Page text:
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During the coronavirus lockdown and with further restrictions still in place, pregnant women have been unable to utilise the usual self-care perks they might enjoy outside of the pandemic.
From antenatal groups to pregnancy massage, pregnant women have had to forgo various antenatal services and perks.
As they’re still considered as “moderate risk” by the government because of COVID-19, pregnant women might find it calming to practice some self-care at home.
Self-care sometimes gets bad press for being overused as a term, but a lot of people have noticed how looking after themselves a little bit more during the lockdown has helped their mental wellbeing.
Taking this time out is even more imperative for expectant and new mums.
Given that it’s important to keep levels of anxiety down throughout your pregnancy, breathing exercises are a great place to start if you’re feeling panicked by the current situation.
In former TOWIE star Lauren Pope’s latest Yahoo UK pregnancy video episode, the 37-year-old chats with doula, Beccy Hands and midwife, Alexis Stickland, owners of The Mother Box and writers of The Little Book Of Self-Care For New Mums, about ways we can practice self-care in our own homes.
Pope, who is currently practicing hypnobirthing, says she’s encouraged to “breathe in through your nose for four seconds and then breathe out through your mouth for eight seconds.”
“That long, slow, glorious out breath is where we release oxytocin,” Stickland explains, saying that this release helps mums to bond with their babies postnatally.
Stickland also says it’s very important to be “really intentional” in the first couple of weeks after giving birth as it’ll set the tone for your postnatal experience.
Taking that load off and not giving yourself anything to do - apart from look after your baby - after birth is a really important lesson to learn.
“First week in bed, and second on the sofa,” Stickland adds.
Making a “nest” for your home is a really important thing to do in those first few weeks, and the extra and unexpected time to do this during pregnancy will hopefully make pregnant women feel ever calmer going into labour.
There are ways to cure the niggles that come with pregnancy, too. Pope discusses how she has suffered from both cramp and hip pain during pregnancy, two common symptoms.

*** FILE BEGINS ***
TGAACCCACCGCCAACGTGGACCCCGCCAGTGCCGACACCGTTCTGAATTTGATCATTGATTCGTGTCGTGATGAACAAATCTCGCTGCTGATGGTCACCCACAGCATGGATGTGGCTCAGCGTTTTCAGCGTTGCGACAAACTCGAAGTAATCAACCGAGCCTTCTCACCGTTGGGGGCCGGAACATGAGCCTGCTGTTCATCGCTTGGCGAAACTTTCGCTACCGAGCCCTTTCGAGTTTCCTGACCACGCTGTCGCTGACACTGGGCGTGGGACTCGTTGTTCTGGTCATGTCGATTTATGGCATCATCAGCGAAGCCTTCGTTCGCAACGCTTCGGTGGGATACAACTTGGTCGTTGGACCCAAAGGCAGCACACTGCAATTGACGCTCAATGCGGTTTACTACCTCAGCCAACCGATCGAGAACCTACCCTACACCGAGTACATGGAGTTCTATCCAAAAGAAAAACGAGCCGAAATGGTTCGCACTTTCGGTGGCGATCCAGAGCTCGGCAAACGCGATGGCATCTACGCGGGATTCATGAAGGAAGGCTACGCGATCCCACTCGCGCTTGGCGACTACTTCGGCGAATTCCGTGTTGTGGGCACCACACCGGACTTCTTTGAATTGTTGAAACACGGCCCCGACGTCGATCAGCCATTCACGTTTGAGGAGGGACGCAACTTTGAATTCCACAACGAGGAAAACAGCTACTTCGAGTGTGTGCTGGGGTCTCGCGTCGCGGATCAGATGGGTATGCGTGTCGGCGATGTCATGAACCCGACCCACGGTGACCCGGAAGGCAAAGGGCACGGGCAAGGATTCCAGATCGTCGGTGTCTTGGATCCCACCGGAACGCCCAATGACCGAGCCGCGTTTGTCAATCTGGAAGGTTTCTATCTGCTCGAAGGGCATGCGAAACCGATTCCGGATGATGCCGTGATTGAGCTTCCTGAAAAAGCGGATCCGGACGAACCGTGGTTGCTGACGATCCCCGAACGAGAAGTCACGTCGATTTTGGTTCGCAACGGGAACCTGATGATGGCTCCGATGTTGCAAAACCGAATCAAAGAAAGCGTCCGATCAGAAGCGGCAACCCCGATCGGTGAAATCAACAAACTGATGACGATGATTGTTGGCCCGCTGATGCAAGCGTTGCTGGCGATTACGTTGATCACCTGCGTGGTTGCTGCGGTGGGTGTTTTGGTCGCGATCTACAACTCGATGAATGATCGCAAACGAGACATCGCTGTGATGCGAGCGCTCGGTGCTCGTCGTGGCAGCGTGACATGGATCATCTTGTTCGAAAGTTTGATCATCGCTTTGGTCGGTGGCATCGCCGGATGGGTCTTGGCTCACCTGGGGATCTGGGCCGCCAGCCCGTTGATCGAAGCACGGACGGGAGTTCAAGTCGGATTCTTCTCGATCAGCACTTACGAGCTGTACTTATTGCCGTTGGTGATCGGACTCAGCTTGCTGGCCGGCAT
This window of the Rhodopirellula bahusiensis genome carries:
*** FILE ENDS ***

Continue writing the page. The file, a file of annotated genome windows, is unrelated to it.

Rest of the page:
“One thing that helps with cramp is epsom salt baths,” Hands explains.
“The salt has a drawing affect on the muscles so it draws out all of the sticky lactic acid and all of the by-products because your lymph system is slower during pregnancy.”
Epsom salts are quite a hero product for pregnant women because they also allow them to soak up the magnesium - which is something many of us are deficient in.
Want to give it a try? “Buy a big bag online, do three mug fulls in the bath and soak for at least 20 minutes before bed,” Hands suggests.
Aching hips is another symptom of pregnancy that isn’t talked about that much before you get pregnant and it’s something Pope has experienced throughout pregnancy.
“When you lay on your side your knee pulls down so you’re hanging off your hip all night.
“Your pillow between your knees needs to be high enough so that your knees aren’t dropping down but they’re in-line with your hips,” Hands suggests.
There are many great tips out there for reducing stress during pregnancy, but one simple and cost-effective way of feeling calm is by adding a few drops of lavender essential oil on a flannel.
“Put it on your forehead, back of your neck or hold it in front on your nose,” Stickland recommends, you can choose whether you would prefer it to be hot or cold.
Postnatally, geranium oil is great.
“Get a nice high-grade, good quality oil. Geranium is very good for settling and balancing postnatal hormones.”
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